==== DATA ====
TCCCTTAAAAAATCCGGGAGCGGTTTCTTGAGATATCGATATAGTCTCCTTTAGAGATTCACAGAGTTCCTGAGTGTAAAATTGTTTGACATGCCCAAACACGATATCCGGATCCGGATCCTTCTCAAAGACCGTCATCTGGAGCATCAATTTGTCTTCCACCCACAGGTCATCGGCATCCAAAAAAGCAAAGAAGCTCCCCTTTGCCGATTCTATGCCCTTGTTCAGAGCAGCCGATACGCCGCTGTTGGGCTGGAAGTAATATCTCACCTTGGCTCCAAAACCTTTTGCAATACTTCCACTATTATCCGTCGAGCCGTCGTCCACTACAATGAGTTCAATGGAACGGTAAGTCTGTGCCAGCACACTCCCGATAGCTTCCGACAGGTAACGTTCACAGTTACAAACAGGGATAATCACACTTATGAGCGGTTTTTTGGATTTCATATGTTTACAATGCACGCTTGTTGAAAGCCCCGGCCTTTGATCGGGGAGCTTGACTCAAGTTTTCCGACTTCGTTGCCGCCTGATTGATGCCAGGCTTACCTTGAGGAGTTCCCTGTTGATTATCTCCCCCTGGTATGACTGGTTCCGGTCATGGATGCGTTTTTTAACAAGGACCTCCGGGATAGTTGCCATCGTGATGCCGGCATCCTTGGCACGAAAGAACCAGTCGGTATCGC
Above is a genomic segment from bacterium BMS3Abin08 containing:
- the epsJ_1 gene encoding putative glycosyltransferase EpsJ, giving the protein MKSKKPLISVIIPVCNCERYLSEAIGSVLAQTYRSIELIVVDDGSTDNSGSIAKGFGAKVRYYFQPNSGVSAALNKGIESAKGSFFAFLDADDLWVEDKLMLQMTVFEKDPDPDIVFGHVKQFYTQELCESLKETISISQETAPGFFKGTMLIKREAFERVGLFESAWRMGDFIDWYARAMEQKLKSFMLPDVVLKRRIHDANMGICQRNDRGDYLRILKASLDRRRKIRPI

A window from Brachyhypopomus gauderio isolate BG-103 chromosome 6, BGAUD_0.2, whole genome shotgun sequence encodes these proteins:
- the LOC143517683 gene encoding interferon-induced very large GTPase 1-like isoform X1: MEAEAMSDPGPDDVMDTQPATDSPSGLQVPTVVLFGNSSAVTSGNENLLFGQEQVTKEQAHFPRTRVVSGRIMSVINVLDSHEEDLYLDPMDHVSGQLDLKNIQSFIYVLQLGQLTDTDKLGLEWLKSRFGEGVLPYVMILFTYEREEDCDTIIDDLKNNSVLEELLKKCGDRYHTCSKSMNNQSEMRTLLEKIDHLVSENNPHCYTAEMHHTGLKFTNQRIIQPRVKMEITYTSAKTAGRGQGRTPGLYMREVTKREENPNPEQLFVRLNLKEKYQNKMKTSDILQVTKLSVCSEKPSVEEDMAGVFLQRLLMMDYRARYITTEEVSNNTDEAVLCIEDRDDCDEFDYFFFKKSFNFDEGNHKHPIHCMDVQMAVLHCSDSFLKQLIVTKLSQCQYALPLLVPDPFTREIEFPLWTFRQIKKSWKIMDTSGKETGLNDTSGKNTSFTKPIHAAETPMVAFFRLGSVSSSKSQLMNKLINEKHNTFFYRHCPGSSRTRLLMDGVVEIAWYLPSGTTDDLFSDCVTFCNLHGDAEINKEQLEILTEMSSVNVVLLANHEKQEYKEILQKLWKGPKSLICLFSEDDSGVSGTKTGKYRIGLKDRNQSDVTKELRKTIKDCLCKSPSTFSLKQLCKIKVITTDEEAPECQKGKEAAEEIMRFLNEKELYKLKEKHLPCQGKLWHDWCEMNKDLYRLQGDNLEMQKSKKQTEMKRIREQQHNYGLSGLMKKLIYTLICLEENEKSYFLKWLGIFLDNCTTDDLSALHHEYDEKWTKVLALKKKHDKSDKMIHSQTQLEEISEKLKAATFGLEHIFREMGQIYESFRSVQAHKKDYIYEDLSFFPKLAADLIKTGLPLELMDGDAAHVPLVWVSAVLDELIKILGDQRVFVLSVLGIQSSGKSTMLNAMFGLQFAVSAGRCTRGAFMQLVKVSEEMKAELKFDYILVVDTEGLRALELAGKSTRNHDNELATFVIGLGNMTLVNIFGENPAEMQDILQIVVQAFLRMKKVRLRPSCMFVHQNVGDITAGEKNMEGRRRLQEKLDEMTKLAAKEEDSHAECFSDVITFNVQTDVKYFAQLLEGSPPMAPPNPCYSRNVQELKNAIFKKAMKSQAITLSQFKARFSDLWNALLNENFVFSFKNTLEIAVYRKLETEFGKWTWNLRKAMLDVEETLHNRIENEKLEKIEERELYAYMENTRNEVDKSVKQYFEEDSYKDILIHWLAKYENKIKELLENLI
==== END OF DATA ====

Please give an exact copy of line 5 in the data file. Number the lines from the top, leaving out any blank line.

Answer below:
- the LOC143517683 gene encoding interferon-induced very large GTPase 1-like isoform X1: MEAEAMSDPGPDDVMDTQPATDSPSGLQVPTVVLFGNSSAVTSGNENLLFGQEQVTKEQAHFPRTRVVSGRIMSVINVLDSHEEDLYLDPMDHVSGQLDLKNIQSFIYVLQLGQLTDTDKLGLEWLKSRFGEGVLPYVMILFTYEREEDCDTIIDDLKNNSVLEELLKKCGDRYHTCSKSMNNQSEMRTLLEKIDHLVSENNPHCYTAEMHHTGLKFTNQRIIQPRVKMEITYTSAKTAGRGQGRTPGLYMREVTKREENPNPEQLFVRLNLKEKYQNKMKTSDILQVTKLSVCSEKPSVEEDMAGVFLQRLLMMDYRARYITTEEVSNNTDEAVLCIEDRDDCDEFDYFFFKKSFNFDEGNHKHPIHCMDVQMAVLHCSDSFLKQLIVTKLSQCQYALPLLVPDPFTREIEFPLWTFRQIKKSWKIMDTSGKETGLNDTSGKNTSFTKPIHAAETPMVAFFRLGSVSSSKSQLMNKLINEKHNTFFYRHCPGSSRTRLLMDGVVEIAWYLPSGTTDDLFSDCVTFCNLHGDAEINKEQLEILTEMSSVNVVLLANHEKQEYKEILQKLWKGPKSLICLFSEDDSGVSGTKTGKYRIGLKDRNQSDVTKELRKTIKDCLCKSPSTFSLKQLCKIKVITTDEEAPECQKGKEAAEEIMRFLNEKELYKLKEKHLPCQGKLWHDWCEMNKDLYRLQGDNLEMQKSKKQTEMKRIREQQHNYGLSGLMKKLIYTLICLEENEKSYFLKWLGIFLDNCTTDDLSALHHEYDEKWTKVLALKKKHDKSDKMIHSQTQLEEISEKLKAATFGLEHIFREMGQIYESFRSVQAHKKDYIYEDLSFFPKLAADLIKTGLPLELMDGDAAHVPLVWVSAVLDELIKILGDQRVFVLSVLGIQSSGKSTMLNAMFGLQFAVSAGRCTRGAFMQLVKVSEEMKAELKFDYILVVDTEGLRALELAGKSTRNHDNELATFVIGLGNMTLVNIFGENPAEMQDILQIVVQAFLRMKKVRLRPSCMFVHQNVGDITAGEKNMEGRRRLQEKLDEMTKLAAKEEDSHAECFSDVITFNVQTDVKYFAQLLEGSPPMAPPNPCYSRNVQELKNAIFKKAMKSQAITLSQFKARFSDLWNALLNENFVFSFKNTLEIAVYRKLETEFGKWTWNLRKAMLDVEETLHNRIENEKLEKIEERELYAYMENTRNEVDKSVKQYFEEDSYKDILIHWLAKYENKIKELLENLI